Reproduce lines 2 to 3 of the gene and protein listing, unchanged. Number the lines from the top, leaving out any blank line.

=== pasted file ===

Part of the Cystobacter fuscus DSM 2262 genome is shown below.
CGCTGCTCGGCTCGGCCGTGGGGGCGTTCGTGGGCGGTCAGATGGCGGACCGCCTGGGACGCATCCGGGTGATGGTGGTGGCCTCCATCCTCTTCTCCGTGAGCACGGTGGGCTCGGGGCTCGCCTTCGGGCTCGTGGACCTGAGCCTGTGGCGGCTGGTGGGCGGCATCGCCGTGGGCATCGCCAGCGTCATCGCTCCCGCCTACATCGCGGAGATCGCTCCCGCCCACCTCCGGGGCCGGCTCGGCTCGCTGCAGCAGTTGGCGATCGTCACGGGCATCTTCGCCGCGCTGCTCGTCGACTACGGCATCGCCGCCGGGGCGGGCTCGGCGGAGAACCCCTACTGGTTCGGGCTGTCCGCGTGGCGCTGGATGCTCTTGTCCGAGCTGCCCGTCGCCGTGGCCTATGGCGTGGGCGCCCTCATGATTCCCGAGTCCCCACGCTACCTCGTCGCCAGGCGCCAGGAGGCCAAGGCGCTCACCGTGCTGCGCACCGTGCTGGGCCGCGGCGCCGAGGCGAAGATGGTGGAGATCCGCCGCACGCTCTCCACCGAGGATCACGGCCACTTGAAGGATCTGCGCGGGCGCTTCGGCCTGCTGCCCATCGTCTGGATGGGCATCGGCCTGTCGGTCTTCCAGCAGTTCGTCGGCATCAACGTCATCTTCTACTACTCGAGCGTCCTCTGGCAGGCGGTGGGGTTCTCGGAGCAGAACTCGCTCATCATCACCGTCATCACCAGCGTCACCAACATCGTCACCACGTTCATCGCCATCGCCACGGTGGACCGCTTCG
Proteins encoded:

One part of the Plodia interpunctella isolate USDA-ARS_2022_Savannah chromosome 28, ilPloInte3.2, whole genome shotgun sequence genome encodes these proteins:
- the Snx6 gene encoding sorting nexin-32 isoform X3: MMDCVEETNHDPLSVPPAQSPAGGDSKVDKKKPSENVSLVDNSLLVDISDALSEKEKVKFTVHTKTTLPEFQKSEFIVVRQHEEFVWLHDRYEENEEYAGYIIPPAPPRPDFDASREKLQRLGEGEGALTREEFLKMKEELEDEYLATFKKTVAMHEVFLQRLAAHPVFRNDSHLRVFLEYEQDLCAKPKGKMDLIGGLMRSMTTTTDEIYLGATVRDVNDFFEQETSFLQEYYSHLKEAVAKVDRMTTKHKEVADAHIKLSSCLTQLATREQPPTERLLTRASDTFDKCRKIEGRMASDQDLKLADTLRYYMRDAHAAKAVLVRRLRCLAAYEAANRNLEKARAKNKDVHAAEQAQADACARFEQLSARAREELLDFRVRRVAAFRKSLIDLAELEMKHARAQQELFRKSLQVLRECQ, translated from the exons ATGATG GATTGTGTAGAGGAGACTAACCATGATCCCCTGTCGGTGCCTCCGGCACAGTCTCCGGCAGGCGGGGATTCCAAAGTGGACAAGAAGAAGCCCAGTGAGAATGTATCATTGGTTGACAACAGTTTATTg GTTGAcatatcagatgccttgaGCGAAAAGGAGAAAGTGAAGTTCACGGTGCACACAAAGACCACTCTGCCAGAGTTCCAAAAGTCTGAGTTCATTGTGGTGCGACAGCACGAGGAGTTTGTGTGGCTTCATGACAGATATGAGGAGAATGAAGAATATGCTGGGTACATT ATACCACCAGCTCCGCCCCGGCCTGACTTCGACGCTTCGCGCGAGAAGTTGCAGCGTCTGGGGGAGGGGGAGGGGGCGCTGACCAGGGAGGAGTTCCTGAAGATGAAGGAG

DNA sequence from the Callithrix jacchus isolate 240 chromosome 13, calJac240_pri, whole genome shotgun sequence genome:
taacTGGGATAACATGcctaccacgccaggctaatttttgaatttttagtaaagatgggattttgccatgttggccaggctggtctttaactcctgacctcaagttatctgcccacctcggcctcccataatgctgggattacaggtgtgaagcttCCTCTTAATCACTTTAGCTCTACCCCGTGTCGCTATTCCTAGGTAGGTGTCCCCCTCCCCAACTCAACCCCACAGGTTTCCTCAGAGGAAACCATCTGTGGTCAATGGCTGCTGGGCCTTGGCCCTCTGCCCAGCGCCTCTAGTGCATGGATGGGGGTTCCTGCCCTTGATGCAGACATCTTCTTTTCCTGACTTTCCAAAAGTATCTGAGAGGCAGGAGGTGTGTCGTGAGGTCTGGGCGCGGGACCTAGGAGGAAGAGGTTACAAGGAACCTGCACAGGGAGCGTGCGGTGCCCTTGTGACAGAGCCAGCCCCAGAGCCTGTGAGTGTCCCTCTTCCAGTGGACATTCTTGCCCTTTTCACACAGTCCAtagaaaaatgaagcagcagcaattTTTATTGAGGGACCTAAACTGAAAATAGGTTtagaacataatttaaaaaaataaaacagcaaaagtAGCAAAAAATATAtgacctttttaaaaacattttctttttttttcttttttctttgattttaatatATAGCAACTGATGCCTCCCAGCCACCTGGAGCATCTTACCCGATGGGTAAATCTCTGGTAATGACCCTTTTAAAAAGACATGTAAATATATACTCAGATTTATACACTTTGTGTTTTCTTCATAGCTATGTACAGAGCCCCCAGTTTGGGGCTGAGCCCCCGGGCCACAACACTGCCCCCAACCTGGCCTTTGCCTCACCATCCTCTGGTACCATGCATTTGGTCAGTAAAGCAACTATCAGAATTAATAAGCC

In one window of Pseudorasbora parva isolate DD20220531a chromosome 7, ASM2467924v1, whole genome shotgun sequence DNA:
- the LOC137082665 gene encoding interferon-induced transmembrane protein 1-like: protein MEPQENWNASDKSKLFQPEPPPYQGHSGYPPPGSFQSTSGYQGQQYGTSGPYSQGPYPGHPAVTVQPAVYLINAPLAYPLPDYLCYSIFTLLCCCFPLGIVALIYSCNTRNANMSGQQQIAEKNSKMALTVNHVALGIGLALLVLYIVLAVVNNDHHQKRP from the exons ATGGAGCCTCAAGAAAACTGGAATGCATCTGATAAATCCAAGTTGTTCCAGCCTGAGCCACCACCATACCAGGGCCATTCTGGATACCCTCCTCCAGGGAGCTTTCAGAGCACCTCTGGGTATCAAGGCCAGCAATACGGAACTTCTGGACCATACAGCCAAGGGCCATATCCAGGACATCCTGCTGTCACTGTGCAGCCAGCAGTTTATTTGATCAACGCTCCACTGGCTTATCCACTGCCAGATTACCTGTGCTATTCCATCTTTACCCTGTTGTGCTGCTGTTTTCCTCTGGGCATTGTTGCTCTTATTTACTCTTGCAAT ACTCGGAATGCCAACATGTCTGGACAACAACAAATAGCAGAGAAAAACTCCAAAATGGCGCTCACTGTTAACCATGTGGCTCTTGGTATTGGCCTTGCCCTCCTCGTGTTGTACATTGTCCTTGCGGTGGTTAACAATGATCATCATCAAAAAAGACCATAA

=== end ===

CGCTGCTCGGCTCGGCCGTGGGGGCGTTCGTGGGCGGTCAGATGGCGGACCGCCTGGGACGCATCCGGGTGATGGTGGTGGCCTCCATCCTCTTCTCCGTGAGCACGGTGGGCTCGGGGCTCGCCTTCGGGCTCGTGGACCTGAGCCTGTGGCGGCTGGTGGGCGGCATCGCCGTGGGCATCGCCAGCGTCATCGCTCCCGCCTACATCGCGGAGATCGCTCCCGCCCACCTCCGGGGCCGGCTCGGCTCGCTGCAGCAGTTGGCGATCGTCACGGGCATCTTCGCCGCGCTGCTCGTCGACTACGGCATCGCCGCCGGGGCGGGCTCGGCGGAGAACCCCTACTGGTTCGGGCTGTCCGCGTGGCGCTGGATGCTCTTGTCCGAGCTGCCCGTCGCCGTGGCCTATGGCGTGGGCGCCCTCATGATTCCCGAGTCCCCACGCTACCTCGTCGCCAGGCGCCAGGAGGCCAAGGCGCTCACCGTGCTGCGCACCGTGCTGGGCCGCGGCGCCGAGGCGAAGATGGTGGAGATCCGCCGCACGCTCTCCACCGAGGATCACGGCCACTTGAAGGATCTGCGCGGGCGCTTCGGCCTGCTGCCCATCGTCTGGATGGGCATCGGCCTGTCGGTCTTCCAGCAGTTCGTCGGCATCAACGTCATCTTCTACTACTCGAGCGTCCTCTGGCAGGCGGTGGGGTTCTCGGAGCAGAACTCGCTCATCATCACCGTCATCACCAGCGTCACCAACATCGTCACCACGTTCATCGCCATCGCCACGGTGGACCGCTTCG
Proteins encoded: